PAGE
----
#AAIHS2024: The Past and Future of Reparations

The Carter G. Woodson Institute for African American and African Studies (UVA).

The Carter G. Woodson Institute for African American and African Studies & the Department of African American and African Studies (AAS), known colloquially as “the Woodson,” are proud to host the 9th annual conference of the African American Intellectual History Society (AAIHS).

The conference theme, Reparations: Past, Present, and Future, featuring keynote speakers Ta-Nehisi Coates and Robin Rue Simmons, will address the critical global issue of reparations through interdisciplinary scholarship and multifaceted public engagement, exemplifying AAIHS’ stature as one of the world’s leading scholarly organizations.

We congratulate the AAIHS executive officers, Robert Greene II (President), former Woodson pre-doctoral fellow Shaun Armstead (Vice-President), Candace Cunningham (Secretary), Mickell Carter (Treasurer), DJ Polite (Events Coordinator), and the Conference Committee, Robert Greene II (Chair), Cherisse Jones-Branch, Paula Austin, and former Woodson pre-doctoral fellow Celeste D. Moore for organizing an outstanding program.

Please join us on Thursday evening, March 7th at the Jefferson School African American Heritage Center to learn more about the fascinating Swords Into Plowshares project that melted down Charlottesville’s Robert E. Lee statue-the lightning rod for white supremacist neo-Nazi riotous murder in August 2017-into bronze ingots that will become the basis of Black community-based works of art. We will also close the conference on Saturday evening, March 9 with a live musical performance by acclaimed, award winning musician, and UVA Professor, JoVia Armstrong.

We welcome all conference participants for what promises to be an unforgettable experience!

While we celebrate the fact that so many leading scholars from around the world are coming to Charlottesville, we also wish to recognize two new books by our own esteemed AAS faculty members, Ashleigh Greene Wade, Black Girl Autopoetics and Andrew Kahrl, The Black Tax, that will be the focus of “Author Meets Engaged Reader” conference panels. Wade’s panel, “Black Childhoods, Intellectual History & Repair: A Discussion” will be on Friday, March 8 at 10:30 am.

Kahrl’s panel, “The Black Tax” will be on Saturday, March 9 at 1:45pm. We also highlight the panel “Towards a Vocabulary of Repair: Black Life in Colombia” on Friday, March 8 at 2:30pm, featuring three of our remarkable scholars, AAS faculty member Fatima Siwaju, Amber Henry (Woodson post-doctoral fellow), and Jameelah Morris (Woodson pre-doctoral fellow).

These highlighted scholars, and members of the AAIHS leadership team, illustrate our internationally renowned fellows’ program and our ascendent AAS department and affiliates that comprise a rich multidisciplinary community of Global Black Studies scholars working across a wide range of geographies, chronologies, and disciplines that include, but are not limited to, African American Studies, African Studies, Caribbean Studies, Afro-Latin American Studies, Black Queer Studies, Environmental Justice, Sociology, Anthropology, African Diasporic Religions, Black Feminism, and Digital and Media Studies.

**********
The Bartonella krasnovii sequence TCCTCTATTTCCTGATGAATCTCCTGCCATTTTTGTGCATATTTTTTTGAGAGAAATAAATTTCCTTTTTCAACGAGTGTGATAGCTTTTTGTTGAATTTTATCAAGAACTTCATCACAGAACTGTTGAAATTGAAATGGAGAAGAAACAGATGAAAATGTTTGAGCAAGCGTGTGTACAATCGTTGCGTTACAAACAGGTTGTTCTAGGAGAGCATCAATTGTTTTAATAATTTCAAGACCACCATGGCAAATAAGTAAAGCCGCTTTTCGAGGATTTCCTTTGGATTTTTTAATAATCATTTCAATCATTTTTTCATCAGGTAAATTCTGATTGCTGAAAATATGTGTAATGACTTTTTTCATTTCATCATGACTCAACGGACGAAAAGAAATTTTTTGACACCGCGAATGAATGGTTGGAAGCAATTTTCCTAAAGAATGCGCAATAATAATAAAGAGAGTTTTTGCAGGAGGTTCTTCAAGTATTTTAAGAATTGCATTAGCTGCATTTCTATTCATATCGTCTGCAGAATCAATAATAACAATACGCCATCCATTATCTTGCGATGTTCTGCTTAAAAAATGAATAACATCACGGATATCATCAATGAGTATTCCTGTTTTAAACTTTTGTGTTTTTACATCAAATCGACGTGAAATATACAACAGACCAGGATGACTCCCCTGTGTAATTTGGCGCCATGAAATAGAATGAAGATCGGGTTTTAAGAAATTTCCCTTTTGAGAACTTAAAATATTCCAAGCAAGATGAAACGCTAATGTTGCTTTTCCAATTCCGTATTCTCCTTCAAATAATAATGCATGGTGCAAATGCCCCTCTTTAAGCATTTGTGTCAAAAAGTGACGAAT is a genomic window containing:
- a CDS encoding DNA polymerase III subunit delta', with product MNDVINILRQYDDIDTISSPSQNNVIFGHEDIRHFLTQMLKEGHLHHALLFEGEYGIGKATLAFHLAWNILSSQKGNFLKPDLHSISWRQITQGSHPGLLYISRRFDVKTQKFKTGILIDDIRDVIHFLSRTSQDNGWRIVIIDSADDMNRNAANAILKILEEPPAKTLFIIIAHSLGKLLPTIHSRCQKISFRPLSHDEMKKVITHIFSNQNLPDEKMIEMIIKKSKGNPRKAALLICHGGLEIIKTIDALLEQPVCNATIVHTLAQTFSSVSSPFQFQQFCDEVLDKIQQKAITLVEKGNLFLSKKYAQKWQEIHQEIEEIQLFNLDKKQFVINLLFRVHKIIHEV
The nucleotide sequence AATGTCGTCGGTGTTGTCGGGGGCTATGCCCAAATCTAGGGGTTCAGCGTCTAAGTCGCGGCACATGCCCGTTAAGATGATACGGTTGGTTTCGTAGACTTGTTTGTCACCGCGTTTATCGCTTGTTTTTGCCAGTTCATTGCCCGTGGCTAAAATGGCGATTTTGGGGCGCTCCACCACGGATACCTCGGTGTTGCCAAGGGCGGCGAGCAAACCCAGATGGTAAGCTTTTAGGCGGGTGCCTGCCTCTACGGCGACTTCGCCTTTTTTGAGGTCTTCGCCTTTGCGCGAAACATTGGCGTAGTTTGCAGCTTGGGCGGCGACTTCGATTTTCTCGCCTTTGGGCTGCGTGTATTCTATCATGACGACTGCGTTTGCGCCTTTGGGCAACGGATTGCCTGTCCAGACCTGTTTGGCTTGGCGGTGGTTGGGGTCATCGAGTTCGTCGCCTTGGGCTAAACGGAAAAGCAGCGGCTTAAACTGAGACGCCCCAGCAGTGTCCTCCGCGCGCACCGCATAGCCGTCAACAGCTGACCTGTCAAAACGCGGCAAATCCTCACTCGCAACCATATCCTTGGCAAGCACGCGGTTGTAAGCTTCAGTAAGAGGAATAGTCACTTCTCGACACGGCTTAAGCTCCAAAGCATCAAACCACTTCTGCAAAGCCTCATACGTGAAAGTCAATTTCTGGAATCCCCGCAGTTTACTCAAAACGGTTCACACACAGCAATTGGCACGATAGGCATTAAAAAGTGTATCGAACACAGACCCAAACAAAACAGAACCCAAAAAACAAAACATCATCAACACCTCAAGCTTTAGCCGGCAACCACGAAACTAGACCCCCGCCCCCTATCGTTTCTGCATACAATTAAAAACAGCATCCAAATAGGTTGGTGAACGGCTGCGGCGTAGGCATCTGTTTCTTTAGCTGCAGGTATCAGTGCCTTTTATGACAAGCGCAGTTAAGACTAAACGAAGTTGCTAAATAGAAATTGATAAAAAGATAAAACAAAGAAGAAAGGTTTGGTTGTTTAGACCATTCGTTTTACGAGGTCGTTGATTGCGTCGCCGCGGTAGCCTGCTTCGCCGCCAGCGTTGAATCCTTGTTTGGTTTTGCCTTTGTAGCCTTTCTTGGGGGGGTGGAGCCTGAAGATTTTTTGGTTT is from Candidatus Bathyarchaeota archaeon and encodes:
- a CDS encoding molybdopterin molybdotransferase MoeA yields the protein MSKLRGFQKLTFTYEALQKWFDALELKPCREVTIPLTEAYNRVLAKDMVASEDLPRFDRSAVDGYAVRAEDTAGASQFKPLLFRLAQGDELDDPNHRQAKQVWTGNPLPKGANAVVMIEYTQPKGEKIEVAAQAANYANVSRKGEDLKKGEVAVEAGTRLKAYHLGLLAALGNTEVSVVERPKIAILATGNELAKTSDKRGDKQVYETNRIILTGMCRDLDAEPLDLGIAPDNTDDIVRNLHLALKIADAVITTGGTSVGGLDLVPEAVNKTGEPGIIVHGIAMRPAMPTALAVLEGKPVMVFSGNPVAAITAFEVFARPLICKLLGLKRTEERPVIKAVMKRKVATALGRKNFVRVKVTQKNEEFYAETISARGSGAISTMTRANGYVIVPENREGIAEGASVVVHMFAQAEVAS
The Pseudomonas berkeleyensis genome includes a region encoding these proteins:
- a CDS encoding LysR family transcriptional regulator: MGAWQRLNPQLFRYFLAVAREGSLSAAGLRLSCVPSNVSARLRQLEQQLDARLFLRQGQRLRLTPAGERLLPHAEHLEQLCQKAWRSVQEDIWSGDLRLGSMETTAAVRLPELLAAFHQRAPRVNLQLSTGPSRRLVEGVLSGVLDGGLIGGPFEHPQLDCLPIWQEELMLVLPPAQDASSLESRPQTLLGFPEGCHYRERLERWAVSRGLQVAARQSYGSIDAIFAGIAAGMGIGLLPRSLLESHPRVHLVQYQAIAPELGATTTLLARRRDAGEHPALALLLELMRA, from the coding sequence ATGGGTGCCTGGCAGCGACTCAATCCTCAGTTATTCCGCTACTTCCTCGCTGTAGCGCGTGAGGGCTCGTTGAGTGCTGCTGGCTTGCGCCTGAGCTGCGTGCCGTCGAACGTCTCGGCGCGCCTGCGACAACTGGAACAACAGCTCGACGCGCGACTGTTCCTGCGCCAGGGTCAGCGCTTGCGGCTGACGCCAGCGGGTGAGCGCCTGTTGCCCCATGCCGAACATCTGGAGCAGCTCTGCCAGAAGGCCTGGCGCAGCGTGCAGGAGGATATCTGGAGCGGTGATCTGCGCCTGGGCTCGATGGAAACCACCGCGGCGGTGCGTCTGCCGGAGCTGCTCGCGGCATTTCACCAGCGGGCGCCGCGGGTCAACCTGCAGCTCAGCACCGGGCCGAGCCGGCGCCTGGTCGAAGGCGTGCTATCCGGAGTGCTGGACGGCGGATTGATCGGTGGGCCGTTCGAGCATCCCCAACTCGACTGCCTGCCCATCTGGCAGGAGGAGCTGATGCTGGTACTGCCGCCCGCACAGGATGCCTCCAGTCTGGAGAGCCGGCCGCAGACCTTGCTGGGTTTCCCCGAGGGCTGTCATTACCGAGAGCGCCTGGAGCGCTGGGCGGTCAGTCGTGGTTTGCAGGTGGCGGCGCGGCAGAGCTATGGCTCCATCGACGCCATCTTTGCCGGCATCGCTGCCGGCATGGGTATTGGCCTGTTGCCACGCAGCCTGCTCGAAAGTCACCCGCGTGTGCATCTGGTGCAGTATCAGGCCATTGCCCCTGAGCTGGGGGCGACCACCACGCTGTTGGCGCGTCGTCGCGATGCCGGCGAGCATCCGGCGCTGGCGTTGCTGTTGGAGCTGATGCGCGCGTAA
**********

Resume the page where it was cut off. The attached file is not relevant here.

AAIHS Vice-President Shaun Armstead, AAIHS program committee member Celeste Day Moore, as well as conference panelists Ashleigh Greene Wade, Amber Henry, and Jameelah Morris are among over 200 pre-and-post-doctoral fellows that have earned two-year residential fellowships at the Woodson Institute since 1981.

The distinguished list of Woodson Fellows and Alumni has continuously shaped the contours of scholarship in the broad field of Global Black Studies over the past 43 years. The interdisciplinary nature of the program has fostered the kinds of innovative and boundary crossing scholarship that defines the shining lights of the profession.

During your time here, we welcome you to browse the vast research output of former fellows, archived visually on the walls of Minor Hall and on the digital sign in the foyer. Select print publications will be displayed inside our main office, where you can also pick up information about the Woodson Fellowship program to share with your colleagues and students.

A final word: We are particularly proud to host this conference because this month marks the 11th anniversary of our March 2013 symposium on the topic of Reparations entitled: “Does Reparations Have a Future? Rethinking Racial Justice in a ‘Color-Blind’ Era.” This symposium addressed the topic from different perspectives: reparations in a historical frame, at the University, as a domestic issue and around the globe. We share this detail to highlight the Woodson’s commitment to engaging the public in prominent debates in Global Black Studies scholarship. Since it has been over 10 years from the last major convening on Reparations took place here, we are excited to see how the new future(s) of reparation(s) take shape.

AAIHS, welcome to the Woodson!

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Robert Trent Vinson

Robert Trent Vinson is Director & Chair of the Carter G. Woodson Institute for African American & African Studies at the University of Virginia and a Research Associate at Stellenbosch University in South Africa. He is a scholar and teacher of 19th and 20th century African & African Diaspora history, specializing in the transnational connections between southern Africa, the Americas and the Caribbean. Follow him on Twitter @RobertVinson20.

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